South-East Asia and authoritarian temptation | The impact of the Chinese model

Sophie BOISSEAU du ROCHER, Associate Researcher at IFRI’s Center for Asian Studies, and Emmanuel DUBOIS de PRISQUE, Research Fellow at the Thomas More Institute

Note 24 | June 2017

                                                                                                                                                                                                       


In recent years, China’s Xi Jinping has been testing the attractiveness of its authoritative and sophisticated « model » in the countries of South-East Asia. Can the introduction of « democratorship » in countries such as Thailand, Malaysia and the Philippines be seen as an effect of the strengthening of the Chinese model and its attraction in the eyes of these regimes? It seems so: in China as in these countries, democracy and the rule of law are increasingly seen as utopias endangering stability and prosperity.

The time is long gone when Western countries would dream of a world moulded in their image and where the democratic project embodied the promise of a certainly brighter future. After the political unrest of the 1997 crisis, we thought the case had been settled in South-East Asia: the authoritarian debacles which had largely fuelled the turmoil left hope for the implementation of mechanisms involving beneficial democratic progress for all citizens, i.e., a rule of law guaranteeing civil, legal, and political equality.

But in vein: in addition to a rapid resumption of growth through the Chinese powerhouse (a recovery that literally suspended the implementation of the reforms), the events of 11 September 2001 had a double impact on this renovation by weakening the newly-instituted democratic structures and mechanisms and reinstating a military factor (Armed Forces) in the political space. From spasmodic upheavals to deep crises, the political transformation of South-East Asia does not occur linearly; the unbridled excesses that we see today augur a bleak future for democratic transitions.

Among the processes and interactions at work, the Chinese factor is not the least. This factor is expressed on multiple fronts by creating interdependencies that confine leaders like corporations more or less closely to flows that could potentially tie the region to dependency patterns it seems appropriate to explore in greater depth. With a crucial underlying question: is the concomitant timing of the Chinese pressures and the authoritarian temptation as manifested in South-East Asia coincidental? What does it announce?

The more or less ostentatious Chinese pressures according to fields occur in the context of globalisation, a globalisation historically marked by colonial influences and involving power relations with the outside world and self-compromise. Precisely today, we observe a feeling of resistance in the face of Westernisation, initially imposed by colonisation and secondly, by a liberal globalisation that has long touted, in an abrasive and pompous package, the merits of « market democracy »; Asian values believed had been shelved after the citizen protests following the 1997 crisis, were masterfully revived by Xi Jinping to explain the refusal to fall into the dictates of individual rights and political competition arbitrated by a manipulated electorate and to flatter conquering nationalism. The self-compromise takes the form of the defence of interests acquired on behalf of higher interests to defend and political cultures to defend. The famous universality of democratic values is in the spotlight; it is in the field of ideas and values that China now wants to make its mark.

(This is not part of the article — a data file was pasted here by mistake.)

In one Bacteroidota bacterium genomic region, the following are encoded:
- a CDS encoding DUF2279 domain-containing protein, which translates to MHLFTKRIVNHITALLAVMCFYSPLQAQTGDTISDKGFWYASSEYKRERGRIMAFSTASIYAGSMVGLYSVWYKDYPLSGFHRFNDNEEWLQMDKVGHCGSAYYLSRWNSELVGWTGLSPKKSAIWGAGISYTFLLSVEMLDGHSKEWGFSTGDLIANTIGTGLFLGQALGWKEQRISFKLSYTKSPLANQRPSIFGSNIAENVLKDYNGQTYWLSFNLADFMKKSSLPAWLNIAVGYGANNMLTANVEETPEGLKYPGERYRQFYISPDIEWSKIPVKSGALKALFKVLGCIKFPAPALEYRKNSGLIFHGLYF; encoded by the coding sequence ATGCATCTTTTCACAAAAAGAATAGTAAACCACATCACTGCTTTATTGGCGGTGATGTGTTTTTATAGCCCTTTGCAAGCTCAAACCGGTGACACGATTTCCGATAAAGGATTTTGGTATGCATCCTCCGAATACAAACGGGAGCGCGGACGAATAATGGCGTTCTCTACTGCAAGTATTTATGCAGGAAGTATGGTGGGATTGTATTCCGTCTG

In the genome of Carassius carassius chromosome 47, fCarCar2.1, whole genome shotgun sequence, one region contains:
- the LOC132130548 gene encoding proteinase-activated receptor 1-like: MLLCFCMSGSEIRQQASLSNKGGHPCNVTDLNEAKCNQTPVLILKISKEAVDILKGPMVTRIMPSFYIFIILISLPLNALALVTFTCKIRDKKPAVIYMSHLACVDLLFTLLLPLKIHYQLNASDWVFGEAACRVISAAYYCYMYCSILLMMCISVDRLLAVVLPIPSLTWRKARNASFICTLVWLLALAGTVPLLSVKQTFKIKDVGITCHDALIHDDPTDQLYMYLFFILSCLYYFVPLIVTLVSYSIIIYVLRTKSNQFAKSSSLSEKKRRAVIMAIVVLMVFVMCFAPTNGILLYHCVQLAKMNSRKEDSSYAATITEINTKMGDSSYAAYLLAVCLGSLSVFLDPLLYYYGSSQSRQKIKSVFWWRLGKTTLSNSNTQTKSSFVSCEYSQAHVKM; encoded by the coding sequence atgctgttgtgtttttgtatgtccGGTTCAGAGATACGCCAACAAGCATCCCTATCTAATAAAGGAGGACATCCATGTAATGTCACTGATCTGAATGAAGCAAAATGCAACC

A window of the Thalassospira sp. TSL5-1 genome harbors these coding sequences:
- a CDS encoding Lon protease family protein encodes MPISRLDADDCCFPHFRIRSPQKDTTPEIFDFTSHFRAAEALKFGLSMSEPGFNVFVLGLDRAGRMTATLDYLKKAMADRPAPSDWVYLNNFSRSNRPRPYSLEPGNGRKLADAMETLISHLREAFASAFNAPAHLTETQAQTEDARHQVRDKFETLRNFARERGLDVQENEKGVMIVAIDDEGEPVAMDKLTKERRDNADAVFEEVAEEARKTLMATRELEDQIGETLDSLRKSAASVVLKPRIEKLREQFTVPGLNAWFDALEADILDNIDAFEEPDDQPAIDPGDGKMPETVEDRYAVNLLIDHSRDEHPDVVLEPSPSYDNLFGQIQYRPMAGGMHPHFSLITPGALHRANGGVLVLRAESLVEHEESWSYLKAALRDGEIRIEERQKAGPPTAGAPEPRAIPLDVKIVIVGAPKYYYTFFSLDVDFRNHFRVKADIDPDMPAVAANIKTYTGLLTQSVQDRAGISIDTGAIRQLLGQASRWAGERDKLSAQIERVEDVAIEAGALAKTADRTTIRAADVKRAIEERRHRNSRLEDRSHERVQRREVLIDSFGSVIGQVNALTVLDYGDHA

This questioning feeds both of the crisis affecting Western countries and the supposed attractiveness of the Chinese model. For now, the telescoping bias of time is playing in favour of China. The persisting economic weakness of the European Union, the slowdown in the US and the geopolitical, migratory, and civilizational challenges faced by these regions have undermined the evidence that a political regime based on the guarantee of freedoms will necessarily favour growth and development, and ultimately increase a nation’s power. The rise of populism in Europe, Brexit and Donald Trump’s election as President of the United States are all events that questioned very deeply by South-East Asia with regard to the relevance, or even the merits, of democratic practice. Conversely, the growth experienced in China in the past 30 years, its ability to enforce stability and increase its power on the international stage reinforces the interest in decoupling political freedoms from economic freedoms. Furthermore, the presence of an elite united by converging and active interests, which controls and submits the rest of society, might become a necessary condition for power, given that this elite « corrects » any errors of public opinion in the name of the national interest. It is this new authoritarian balance that the Chinese authorities increasingly contrast with democratic shortfalls and risks; and South-East Asia is the proving ground of choice.

Thus, since the financial crisis 2008, we have observed a gradual but substantial authoritarian trend that takes different forms in different states but signals a distancing from democratic governance, or more simply the rule of law, to which incidentally, the leaders, or even corporations, have never fully subscribed. Between authoritarian temptation, democratic corruption, and the new requirements of citizens, it is difficult to clearly read the political developments in South-East Asian countries. Any comparison may turn out to be simplistic. However, three states appear to be more at risk than others and deserve particular attention: Malaysia, Thailand, and Philippines. These nations will now provide the illustrations to our hypotheses.